Re: Watchdog timer per hart?


Allen Baum
 

That's a bit looser a definition than I'd expect, but that explains your comments, certainly. Thx.

On Wed, Mar 2, 2022 at 5:14 PM Greg Favor <gfavor@...> wrote:
On Wed, Mar 2, 2022 at 4:54 PM Allen Baum <allen.baum@...> wrote:
Don't they even define whether restartability is required or not?

Since the suitable response to a first or second stage timeout is rather system-specific, ARM didn't try to ordain exactly where the timeout signals go and what happens as a result.  In SBSA they just described the general expected possibilities (which my previous remarks were based on).  But here's what a 2020 version of BSA says (which is roughly similar to SBSA but a bit narrower in the possibilities it describes):

The basic function of the Generic Watchdog is to count for a fixed period of time, during which it expects to be
refreshed by the system indicating normal operation. If a refresh occurs within the watch period, the period is
refreshed to the start. If the refresh does not occur then the watch period expires, and a signal is raised and a
second watch period is begun.

The initial signal is typically wired to an interrupt and alerts the system. The system can attempt to take
corrective action that includes refreshing the watchdog within the second watch period. If the refresh is
successful, the system returns to the previous normal operation. If it fails, then the second watch period
expires and a second signal is generated. The signal is fed to a higher agent as an interrupt or reset for it to
take executive action.

Greg
 

On Wed, Mar 2, 2022 at 4:00 PM Greg Favor <gfavor@...> wrote:
Even ARM SBSA allowed a lot of flexibility as to where the first-stage and second-stage timeout "signals" went (which ultimately then placed the handling in the hands of software somewhere).  In other words, SBSA didn't prescribe the details of the overall watchdog handling picture.

Greg

On Wed, Mar 2, 2022 at 2:35 PM Allen Baum <allen.baum@...> wrote:
Now we're starting to drill down appropriately. There is a wide range.
This is me thinking out loud and trying desperately to avoid the real work I should be doing:

 - A watchdog time event can cause an interrupt (as opposed to a HW reset)
  -- maskable or non-maskable?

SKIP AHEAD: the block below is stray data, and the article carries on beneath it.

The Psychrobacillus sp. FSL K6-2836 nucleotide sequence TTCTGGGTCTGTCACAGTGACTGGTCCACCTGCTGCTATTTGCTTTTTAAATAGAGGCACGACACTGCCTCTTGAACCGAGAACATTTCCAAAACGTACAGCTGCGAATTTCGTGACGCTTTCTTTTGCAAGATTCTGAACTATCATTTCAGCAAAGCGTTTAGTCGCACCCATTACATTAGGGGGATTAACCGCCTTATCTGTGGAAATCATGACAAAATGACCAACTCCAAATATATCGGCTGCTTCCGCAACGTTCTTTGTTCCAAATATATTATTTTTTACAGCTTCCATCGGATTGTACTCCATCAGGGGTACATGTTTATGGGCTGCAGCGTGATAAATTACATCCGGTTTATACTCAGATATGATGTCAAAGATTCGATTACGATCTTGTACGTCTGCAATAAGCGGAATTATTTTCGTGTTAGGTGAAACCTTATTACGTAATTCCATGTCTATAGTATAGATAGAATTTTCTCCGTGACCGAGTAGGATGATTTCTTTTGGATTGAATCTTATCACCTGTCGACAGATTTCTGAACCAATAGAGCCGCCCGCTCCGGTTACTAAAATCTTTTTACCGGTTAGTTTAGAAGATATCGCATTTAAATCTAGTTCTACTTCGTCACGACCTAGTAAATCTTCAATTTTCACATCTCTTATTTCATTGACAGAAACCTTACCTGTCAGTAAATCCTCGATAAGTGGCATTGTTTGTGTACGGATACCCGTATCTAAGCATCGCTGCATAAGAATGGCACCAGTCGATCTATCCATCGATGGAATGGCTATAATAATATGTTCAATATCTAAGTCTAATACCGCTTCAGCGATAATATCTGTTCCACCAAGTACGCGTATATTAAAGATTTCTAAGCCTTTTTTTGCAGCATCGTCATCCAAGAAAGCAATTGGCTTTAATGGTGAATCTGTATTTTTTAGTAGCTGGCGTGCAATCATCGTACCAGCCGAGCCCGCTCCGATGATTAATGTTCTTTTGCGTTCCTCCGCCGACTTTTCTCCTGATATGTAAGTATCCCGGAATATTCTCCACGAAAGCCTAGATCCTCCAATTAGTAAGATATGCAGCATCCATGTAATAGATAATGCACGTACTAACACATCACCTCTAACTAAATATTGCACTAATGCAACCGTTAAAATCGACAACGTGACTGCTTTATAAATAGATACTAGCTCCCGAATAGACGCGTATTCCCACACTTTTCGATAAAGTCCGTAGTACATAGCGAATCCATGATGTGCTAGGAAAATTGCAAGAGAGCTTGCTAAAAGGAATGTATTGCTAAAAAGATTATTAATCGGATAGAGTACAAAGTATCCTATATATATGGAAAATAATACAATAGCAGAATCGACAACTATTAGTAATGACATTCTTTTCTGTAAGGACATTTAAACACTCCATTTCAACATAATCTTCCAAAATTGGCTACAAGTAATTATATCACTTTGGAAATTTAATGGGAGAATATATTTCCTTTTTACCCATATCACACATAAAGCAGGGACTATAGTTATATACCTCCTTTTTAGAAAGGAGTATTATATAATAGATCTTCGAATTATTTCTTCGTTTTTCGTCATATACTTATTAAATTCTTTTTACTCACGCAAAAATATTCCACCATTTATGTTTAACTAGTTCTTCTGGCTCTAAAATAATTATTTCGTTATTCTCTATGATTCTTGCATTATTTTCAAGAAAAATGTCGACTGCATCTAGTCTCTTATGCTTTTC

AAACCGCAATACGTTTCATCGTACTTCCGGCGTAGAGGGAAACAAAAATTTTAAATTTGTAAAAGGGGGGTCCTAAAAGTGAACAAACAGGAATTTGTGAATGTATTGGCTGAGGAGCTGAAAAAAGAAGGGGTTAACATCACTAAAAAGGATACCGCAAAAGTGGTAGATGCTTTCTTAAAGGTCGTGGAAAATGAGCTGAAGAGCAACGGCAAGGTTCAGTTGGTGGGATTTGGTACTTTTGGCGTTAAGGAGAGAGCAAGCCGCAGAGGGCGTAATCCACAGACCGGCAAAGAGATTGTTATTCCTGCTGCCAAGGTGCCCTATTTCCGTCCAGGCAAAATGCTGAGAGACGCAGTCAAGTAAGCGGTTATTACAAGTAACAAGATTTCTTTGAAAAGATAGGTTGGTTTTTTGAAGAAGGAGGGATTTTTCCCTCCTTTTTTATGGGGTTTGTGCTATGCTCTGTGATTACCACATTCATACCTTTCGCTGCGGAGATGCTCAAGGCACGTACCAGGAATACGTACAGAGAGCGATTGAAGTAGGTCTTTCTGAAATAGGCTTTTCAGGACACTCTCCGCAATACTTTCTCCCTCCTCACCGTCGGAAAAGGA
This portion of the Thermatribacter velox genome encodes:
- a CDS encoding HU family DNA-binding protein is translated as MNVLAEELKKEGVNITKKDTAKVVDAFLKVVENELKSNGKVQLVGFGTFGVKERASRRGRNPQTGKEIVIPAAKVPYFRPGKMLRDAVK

-- Using xTVEC to vector or a platform defined vector.? (e.g. the reset vector)
  -- A new cause type or reuse an existing one? (e.g.using the reset cause)
  -- restartable or non-restartable or both? (both implies - to me at least-  the 2 stage watchdog concept, "pulling the emergency cord")
      If the watchdog timer is restartable, either it must
        --- be maskable, or 
        --- implement something like the restartable-NMI spec to be able to save state.
   -- what does "pulling the emergency cord" do? e.g. 
       --- some kind of HW reset (we had a light reset at Intel that cleared as little as possible so that a post-mortem dump could identify what was going on)
       --- just vector to a SW handler (obviously this should depend on why the watchdog timer was activated, e.g. waiting for a HW event or SW event)


On Wed, Mar 2, 2022 at 12:41 PM Kumar Sankaran <ksankaran@...> wrote:
From a platform standpoint, the intent was to have a single platform
level watchdog that is shared across the entire platform. This
platform watchdog could be the 2-level watchdog as described below by
Greg. Whether S-mode software or M-mode software would handle the
tickling of this watchdog and handle timeouts is a subject for further
discussion.

On Wed, Mar 2, 2022 at 12:34 PM Greg Favor <gfavor@...> wrote:
>
> On Wed, Mar 2, 2022 at 12:23 PM Aaron Durbin <adurbin@...> wrote:
>>
>> Yes. Greg articulated what I was getting at better than I did. I apologize for muddying the waters. From a platform standpoint one system-level watchdog should suffice as it's typically the last resort of restarting a system prior to sending a tech out.
>
>
> One comment - for when any concrete discussion about having a system-level watchdog occurs:
>
> One can have a one-stage or a two-stage watchdog.  The former yanks the emergency cord on the system upon timeout.
>
> The latter (which is what ARM defined in SBSA and the subsequent SBA) interrupts the OS on the first timeout and gives it a chance to take remedial actions (and refresh the watchdog).  Then, if a second timeout occurs (without a refresh after the first timeout), the emergency cord is yanked.
>
> ARM also defined separate Secure and Non-Secure watchdogs (akin to what one might call S-mode and M-mode watchdogs).  The OS has its own watchdog to tickle and an emergency situation results in reboot of the OS (for example).  And the Secure Monitor has its own watchdog and an emergency situation results in reboot of the system (for example).
>
> Greg
>
>



--
Regards
Kumar





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